Welcome back to Top Shelf Prospects, the daily column that brings you the next crop of professional hockey players. Each day I will bring you a new player profile or topical article in the lead-up to the 2020 NHL Draft. Be sure to bookmark the site, follow me on Twitter, and spread the word for the site that will bring you analytical and critical profiles and scouting reports! Last Word On Hockey Prospects is your new headquarters for everything “NHL Draft”! We have a complete listing of our draft articles here. Today we look at Nico Daws.
After being a back-up goaltender with the Guelph Storm on their way to the 2019 OHL Championship, goaltender Nico Daws was not taken in the NHL Draft. He came back with something to prove in 2019-20. Daws spent the summer getting in better shape and lost 30 pounds. He took over the starting job with the Storm, playing in 38 games. Daws went 23-8-6 with a 2.48 goals-against-average and .924 save percentage. He led the league in save percentage. Daws also played half a game for Team OHL in the Canada-Russia Super Series. In 31 minutes, Daws stopped all 13 shots he faced and led the OHL to the win. Daws translated that success into a spot with Team Canada at the World Juniors. He played two games and helped Canada to the gold medal, playing a backup role to St. Louis Blues prospect Joel Hofer.
In 2018-19, Daws played 20 games for the Storm. He put up a 10-5-2 record with a 3.25 goals-against-average and .893 save percentage. In 2017-18, Daws played 14 games with a 1-7-1 record, a 4.06 goals-against-average and .880 save percentage.
Daws was born in Munich, Germany but came to Canada at a young age, playing his minor hockey in Burlington, Ontario.
Nico Daws Scouting Report
Goalie — shoots Left – catches Left
Born December 22nd, 2000 — Munich, Germany
Height 6’4″ — Weight 202 lbs [193 cm/92 kg]
Skating and Talent Analysis
At 6-foot-4, Daws has the size that NHL teams have been looking for in their goalie prospects in recent years. He makes the most of that size by playing at the top of the crease, or even further, and challenging shooters. Daws has strong legs and gets a good push going both forward and backwards. This allows him to get back if an attacker tries to deke him. He also has the ability to get across the crease quickly if there is a cross-ice pass. Daws quick legs also take away the bottom of the net effectively. He gets down in the butterfly quickly and is very difficult to beat along the ice. Daws can also pop back up quickly.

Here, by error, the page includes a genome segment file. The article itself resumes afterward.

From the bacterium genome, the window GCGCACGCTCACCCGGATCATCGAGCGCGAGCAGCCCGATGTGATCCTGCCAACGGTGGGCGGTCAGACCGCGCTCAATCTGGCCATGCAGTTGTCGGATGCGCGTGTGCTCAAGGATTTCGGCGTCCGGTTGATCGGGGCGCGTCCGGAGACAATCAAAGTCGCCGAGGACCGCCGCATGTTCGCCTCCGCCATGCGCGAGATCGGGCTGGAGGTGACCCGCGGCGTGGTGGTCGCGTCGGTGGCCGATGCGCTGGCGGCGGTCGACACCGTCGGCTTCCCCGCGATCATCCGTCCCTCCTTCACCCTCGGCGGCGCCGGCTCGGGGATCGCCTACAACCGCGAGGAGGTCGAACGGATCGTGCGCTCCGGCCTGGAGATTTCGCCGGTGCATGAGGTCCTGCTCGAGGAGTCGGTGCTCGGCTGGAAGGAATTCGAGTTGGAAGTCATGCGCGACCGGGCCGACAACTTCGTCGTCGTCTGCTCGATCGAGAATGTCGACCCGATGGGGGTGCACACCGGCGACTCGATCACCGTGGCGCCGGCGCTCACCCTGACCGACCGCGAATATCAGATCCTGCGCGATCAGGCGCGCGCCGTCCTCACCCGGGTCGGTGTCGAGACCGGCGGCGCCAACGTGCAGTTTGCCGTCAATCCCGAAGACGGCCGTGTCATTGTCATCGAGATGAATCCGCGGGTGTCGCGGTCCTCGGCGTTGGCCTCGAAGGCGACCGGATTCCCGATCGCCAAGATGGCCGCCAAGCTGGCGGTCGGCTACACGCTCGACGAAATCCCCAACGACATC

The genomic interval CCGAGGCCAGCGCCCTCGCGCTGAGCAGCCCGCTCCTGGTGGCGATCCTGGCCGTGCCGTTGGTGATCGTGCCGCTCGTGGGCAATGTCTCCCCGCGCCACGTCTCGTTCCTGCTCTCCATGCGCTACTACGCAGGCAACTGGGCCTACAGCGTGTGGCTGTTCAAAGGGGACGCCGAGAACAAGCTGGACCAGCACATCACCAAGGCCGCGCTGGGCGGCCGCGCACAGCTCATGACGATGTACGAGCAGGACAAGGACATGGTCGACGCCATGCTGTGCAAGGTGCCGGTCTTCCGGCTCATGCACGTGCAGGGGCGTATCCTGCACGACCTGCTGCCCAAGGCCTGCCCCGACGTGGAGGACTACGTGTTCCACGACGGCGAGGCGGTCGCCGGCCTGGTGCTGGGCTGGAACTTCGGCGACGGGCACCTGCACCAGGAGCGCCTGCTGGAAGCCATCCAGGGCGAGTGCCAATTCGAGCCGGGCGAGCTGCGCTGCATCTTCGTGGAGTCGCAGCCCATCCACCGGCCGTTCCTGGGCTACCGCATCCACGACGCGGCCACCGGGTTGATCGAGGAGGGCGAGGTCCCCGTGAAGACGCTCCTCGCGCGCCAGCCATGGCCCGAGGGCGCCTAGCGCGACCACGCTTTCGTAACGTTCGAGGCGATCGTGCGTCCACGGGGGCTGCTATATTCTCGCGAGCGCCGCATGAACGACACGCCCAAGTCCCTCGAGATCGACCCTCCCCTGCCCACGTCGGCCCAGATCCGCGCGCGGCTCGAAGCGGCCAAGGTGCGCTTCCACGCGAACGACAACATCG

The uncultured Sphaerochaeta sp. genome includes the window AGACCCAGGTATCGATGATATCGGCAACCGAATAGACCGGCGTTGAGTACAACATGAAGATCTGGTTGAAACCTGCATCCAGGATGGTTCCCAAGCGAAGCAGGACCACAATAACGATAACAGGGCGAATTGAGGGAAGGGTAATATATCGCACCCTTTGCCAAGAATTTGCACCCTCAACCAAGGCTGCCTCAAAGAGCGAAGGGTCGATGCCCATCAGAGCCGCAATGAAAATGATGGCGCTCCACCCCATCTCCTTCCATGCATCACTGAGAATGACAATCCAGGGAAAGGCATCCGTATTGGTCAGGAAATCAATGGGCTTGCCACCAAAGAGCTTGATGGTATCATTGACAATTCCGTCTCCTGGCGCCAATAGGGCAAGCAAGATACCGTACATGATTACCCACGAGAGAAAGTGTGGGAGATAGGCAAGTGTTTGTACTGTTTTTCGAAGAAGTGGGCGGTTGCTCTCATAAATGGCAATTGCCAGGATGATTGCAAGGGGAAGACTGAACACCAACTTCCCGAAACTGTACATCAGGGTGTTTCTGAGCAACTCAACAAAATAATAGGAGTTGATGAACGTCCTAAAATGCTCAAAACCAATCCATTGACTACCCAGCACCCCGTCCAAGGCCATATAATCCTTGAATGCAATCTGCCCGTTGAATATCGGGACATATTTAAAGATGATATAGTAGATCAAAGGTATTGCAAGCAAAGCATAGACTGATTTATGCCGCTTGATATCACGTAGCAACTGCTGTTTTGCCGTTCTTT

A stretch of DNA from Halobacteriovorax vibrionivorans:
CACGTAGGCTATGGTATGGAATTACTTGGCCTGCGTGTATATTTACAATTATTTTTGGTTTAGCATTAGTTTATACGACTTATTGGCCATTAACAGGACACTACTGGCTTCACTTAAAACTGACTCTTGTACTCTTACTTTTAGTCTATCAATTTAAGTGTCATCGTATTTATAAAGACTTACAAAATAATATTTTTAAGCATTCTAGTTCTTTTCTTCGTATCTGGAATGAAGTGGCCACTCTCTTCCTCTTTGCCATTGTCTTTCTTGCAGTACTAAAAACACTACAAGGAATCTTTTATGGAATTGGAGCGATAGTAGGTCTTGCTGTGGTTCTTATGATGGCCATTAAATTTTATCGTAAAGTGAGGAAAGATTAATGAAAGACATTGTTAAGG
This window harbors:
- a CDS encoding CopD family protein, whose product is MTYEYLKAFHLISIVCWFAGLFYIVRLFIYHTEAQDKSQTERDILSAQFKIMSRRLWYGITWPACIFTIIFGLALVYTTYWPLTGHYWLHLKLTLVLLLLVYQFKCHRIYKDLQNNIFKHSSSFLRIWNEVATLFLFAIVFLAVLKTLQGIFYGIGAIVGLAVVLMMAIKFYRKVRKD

Daws is extremely athletic. He has a very good glove hand that takes away the top of the net. Daws rebound control is good for a young goaltender but like many young goalies, it is an area he can improve. He is quick enough to get back in the play and get square to the puck for a second shot when a rebound is given up. He tracks the puck well and stays in a good position, always square to the puck and cutting down his angle. Daws could stand to work on his blocker though.
Daws also gets out of the crease and handles the puck well. He gets out of his net to retrieve dump-ins and makes a pass to his defencemen to start the transition game. He can also take advantage of the other team if they make a bad line change. Daws can throw the long breakaway pass to a forward up at the opposition’s blue line if it is available. When he catches the puck, he understands when there is an opportunity to keep it moving and start the transition game.
Some have criticized the way that Daws played in the World Juniors, giving up four goals and getting pulled against the Russians in the round-robin. This led to him losing the starting job to Joel Hofer. However, this appears to be a one-off. The Guelph Storm were supposed to be in a rebuilding season. Instead, it was Daws, coming off the disappointment of not being drafted, who held the team together and was leading them to a solid record. He showed resiliency in overcoming that challenge and becoming the best draft-eligible goalie in North America.
Daws was a rock for the Guelph team. The defenders would look to him to be cool and calm when facing heavy pressure and fighting through it. He didn’t let a bad goal get to him and would be ready to make the next save.
Projection and Comparison
Daws will need to continue his development. He should be back in the OHL next season, playing as a number one goalie, either in Guelph or somewhere else (if traded as Guelph rebuilds). Given that he was a backup in his first two years of junior and that his third year was cut short by COVID-19, he needs to play games. Expect him to carry a heavy workload. He will also need time in the AHL after that. Like many young goalies, expect him to be three or four years away from making an NHL impact. Daws game is reminiscent of Connor Hellebuyck but this is not a talent comparison, merely one based on style.
The following is a compilation of some of the highlight packages and features of Nico Daws that are available on youtube.
Check back tomorrow for the next prospect on our draft board.
Nico Daws Main Photo:
Embed from Getty Images
OSTRAVA, CZECH REPUBLIC – JANUARY 5, 2020: Canada’s Quinton Byfield, Kevin Bahl, Nicolas Daws, and Jamie Drysdale (L-R) celebrate victory in the 2020 World Junior Ice Hockey Championship final match between Canada and Russia at Ostravar Arena; Canada won 4-3. Peter Kovalev/TASS (Photo by Peter KovalevTASS via Getty Images)